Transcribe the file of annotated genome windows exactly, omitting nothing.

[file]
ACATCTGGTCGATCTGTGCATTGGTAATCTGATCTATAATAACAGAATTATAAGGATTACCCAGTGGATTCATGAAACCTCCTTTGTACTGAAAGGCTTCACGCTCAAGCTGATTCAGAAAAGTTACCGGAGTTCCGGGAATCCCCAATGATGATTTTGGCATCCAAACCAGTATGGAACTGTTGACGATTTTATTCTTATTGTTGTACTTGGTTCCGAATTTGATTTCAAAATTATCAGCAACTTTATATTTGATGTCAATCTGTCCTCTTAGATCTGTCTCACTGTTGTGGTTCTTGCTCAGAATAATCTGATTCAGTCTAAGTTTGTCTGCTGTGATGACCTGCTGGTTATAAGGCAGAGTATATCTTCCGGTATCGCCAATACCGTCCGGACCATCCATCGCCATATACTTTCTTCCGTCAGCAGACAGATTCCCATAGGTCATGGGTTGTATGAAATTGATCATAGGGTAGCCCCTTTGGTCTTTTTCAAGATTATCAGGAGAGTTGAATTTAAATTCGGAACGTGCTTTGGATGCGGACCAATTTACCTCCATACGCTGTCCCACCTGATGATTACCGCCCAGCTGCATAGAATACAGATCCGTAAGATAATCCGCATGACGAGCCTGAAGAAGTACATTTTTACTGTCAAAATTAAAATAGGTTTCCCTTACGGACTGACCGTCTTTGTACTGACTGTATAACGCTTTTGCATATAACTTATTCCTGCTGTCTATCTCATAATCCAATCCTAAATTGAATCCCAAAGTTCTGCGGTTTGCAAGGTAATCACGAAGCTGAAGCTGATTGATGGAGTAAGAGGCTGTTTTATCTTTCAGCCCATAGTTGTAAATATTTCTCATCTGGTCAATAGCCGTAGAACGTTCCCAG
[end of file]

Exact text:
ACATCTGGTCGATCTGTGCATTGGTAATCTGATCTATAATAACAGAATTATAAGGATTACCCAGTGGATTCATGAAACCTCCTTTGTACTGAAAGGCTTCACGCTCAAGCTGATTCAGAAAAGTTACCGGAGTTCCGGGAATCCCCAATGATGATTTTGGCATCCAAACCAGTATGGAACTGTTGACGATTTTATTCTTATTGTTGTACTTGGTTCCGAATTTGATTTCAAAATTATCAGCAACTTTATATTTGATGTCAATCTGTCCTCTTAGATCTGTCTCACTGTTGTGGTTCTTGCTCAGAATAATCTGATTCAGTCTAAGTTTGTCTGCTGTGATGACCTGCTGGTTATAAGGCAGAGTATATCTTCCGGTATCGCCAATACCGTCCGGACCATCCATCGCCATATACTTTCTTCCGTCAGCAGACAGATTCCCATAGGTCATGGGTTGTATGAAATTGATCATAGGGTAGCCCCTTTGGTCTTTTTCAAGATTATCAGGAGAGTTGAATTTAAATTCGGAACGTGCTTTGGATGCGGACCAATTTACCTCCATACGCTGTCCCACCTGATGATTACCGCCCAGCTGCATAGAATACAGATCCGTAAGATAATCCGCATGACGAGCCTGAAGAAGTACATTTTTACTGTCAAAATTAAAATAGGTTTCCCTTACGGACTGACCGTCTTTGTACTGACTGTATAACGCTTTTGCATATAACTTATTCCTGCTGTCTATCTCATAATCCAATCCTAAATTGAATCCCAAAGTTCTGCGGTTTGCAAGGTAATCACGAAGCTGAAGCTGATTGATGGAGTAAGAGGCTGTTTTATCTTTCAGCCCATAGTTGTAAATATTTCTCATCTGGTCAATAGCCGTAGAACGTTCCCAG